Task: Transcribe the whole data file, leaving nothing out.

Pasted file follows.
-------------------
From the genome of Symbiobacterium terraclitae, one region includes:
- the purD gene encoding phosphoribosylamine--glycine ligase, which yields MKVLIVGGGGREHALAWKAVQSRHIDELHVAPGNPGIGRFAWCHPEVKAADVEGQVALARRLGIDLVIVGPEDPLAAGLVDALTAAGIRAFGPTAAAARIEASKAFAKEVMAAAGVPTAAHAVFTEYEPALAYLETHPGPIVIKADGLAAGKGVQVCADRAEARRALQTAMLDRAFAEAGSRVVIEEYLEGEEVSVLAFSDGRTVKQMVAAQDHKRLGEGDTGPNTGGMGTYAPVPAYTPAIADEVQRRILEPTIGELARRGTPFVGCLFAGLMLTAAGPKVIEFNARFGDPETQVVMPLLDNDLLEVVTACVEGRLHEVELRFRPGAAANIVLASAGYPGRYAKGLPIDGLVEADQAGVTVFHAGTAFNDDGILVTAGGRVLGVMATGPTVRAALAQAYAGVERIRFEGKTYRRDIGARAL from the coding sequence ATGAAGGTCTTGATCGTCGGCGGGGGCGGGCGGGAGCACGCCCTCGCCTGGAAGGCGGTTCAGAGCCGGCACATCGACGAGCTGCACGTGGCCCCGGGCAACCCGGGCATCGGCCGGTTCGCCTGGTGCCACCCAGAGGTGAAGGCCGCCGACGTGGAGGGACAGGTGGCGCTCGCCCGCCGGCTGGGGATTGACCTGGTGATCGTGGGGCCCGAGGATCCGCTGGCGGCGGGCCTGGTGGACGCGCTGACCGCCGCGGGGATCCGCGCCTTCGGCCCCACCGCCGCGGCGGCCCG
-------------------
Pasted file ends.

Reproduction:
From the genome of Symbiobacterium terraclitae, one region includes:
- the purD gene encoding phosphoribosylamine--glycine ligase, which yields MKVLIVGGGGREHALAWKAVQSRHIDELHVAPGNPGIGRFAWCHPEVKAADVEGQVALARRLGIDLVIVGPEDPLAAGLVDALTAAGIRAFGPTAAAARIEASKAFAKEVMAAAGVPTAAHAVFTEYEPALAYLETHPGPIVIKADGLAAGKGVQVCADRAEARRALQTAMLDRAFAEAGSRVVIEEYLEGEEVSVLAFSDGRTVKQMVAAQDHKRLGEGDTGPNTGGMGTYAPVPAYTPAIADEVQRRILEPTIGELARRGTPFVGCLFAGLMLTAAGPKVIEFNARFGDPETQVVMPLLDNDLLEVVTACVEGRLHEVELRFRPGAAANIVLASAGYPGRYAKGLPIDGLVEADQAGVTVFHAGTAFNDDGILVTAGGRVLGVMATGPTVRAALAQAYAGVERIRFEGKTYRRDIGARAL from the coding sequence ATGAAGGTCTTGATCGTCGGCGGGGGCGGGCGGGAGCACGCCCTCGCCTGGAAGGCGGTTCAGAGCCGGCACATCGACGAGCTGCACGTGGCCCCGGGCAACCCGGGCATCGGCCGGTTCGCCTGGTGCCACCCAGAGGTGAAGGCCGCCGACGTGGAGGGACAGGTGGCGCTCGCCCGCCGGCTGGGGATTGACCTGGTGATCGTGGGGCCCGAGGATCCGCTGGCGGCGGGCCTGGTGGACGCGCTGACCGCCGCGGGGATCCGCGCCTTCGGCCCCACCGCCGCGGCGGCCCG